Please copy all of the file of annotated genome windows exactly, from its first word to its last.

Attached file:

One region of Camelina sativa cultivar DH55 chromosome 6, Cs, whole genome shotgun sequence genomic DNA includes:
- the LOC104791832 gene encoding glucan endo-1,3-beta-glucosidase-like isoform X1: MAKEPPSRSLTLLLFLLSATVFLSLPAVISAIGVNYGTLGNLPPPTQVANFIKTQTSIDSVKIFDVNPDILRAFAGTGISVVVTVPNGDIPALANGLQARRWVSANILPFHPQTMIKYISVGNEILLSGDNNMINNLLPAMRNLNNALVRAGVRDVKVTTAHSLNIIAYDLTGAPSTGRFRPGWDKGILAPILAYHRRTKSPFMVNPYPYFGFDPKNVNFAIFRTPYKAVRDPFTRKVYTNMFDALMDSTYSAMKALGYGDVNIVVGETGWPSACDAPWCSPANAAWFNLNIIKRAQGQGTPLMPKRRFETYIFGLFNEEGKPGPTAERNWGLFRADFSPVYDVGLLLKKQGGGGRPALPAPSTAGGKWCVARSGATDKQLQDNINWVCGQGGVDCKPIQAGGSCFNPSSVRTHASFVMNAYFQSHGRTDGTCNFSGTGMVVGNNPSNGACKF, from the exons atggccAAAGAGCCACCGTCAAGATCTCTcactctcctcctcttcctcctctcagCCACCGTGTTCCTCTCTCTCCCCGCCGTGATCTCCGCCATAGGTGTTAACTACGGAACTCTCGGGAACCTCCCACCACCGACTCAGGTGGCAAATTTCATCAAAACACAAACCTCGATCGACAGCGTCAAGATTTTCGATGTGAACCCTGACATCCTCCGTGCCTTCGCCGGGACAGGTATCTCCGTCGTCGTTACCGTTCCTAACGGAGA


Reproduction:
One region of Camelina sativa cultivar DH55 chromosome 6, Cs, whole genome shotgun sequence genomic DNA includes:
- the LOC104791832 gene encoding glucan endo-1,3-beta-glucosidase-like isoform X1: MAKEPPSRSLTLLLFLLSATVFLSLPAVISAIGVNYGTLGNLPPPTQVANFIKTQTSIDSVKIFDVNPDILRAFAGTGISVVVTVPNGDIPALANGLQARRWVSANILPFHPQTMIKYISVGNEILLSGDNNMINNLLPAMRNLNNALVRAGVRDVKVTTAHSLNIIAYDLTGAPSTGRFRPGWDKGILAPILAYHRRTKSPFMVNPYPYFGFDPKNVNFAIFRTPYKAVRDPFTRKVYTNMFDALMDSTYSAMKALGYGDVNIVVGETGWPSACDAPWCSPANAAWFNLNIIKRAQGQGTPLMPKRRFETYIFGLFNEEGKPGPTAERNWGLFRADFSPVYDVGLLLKKQGGGGRPALPAPSTAGGKWCVARSGATDKQLQDNINWVCGQGGVDCKPIQAGGSCFNPSSVRTHASFVMNAYFQSHGRTDGTCNFSGTGMVVGNNPSNGACKF, from the exons atggccAAAGAGCCACCGTCAAGATCTCTcactctcctcctcttcctcctctcagCCACCGTGTTCCTCTCTCTCCCCGCCGTGATCTCCGCCATAGGTGTTAACTACGGAACTCTCGGGAACCTCCCACCACCGACTCAGGTGGCAAATTTCATCAAAACACAAACCTCGATCGACAGCGTCAAGATTTTCGATGTGAACCCTGACATCCTCCGTGCCTTCGCCGGGACAGGTATCTCCGTCGTCGTTACCGTTCCTAACGGAGA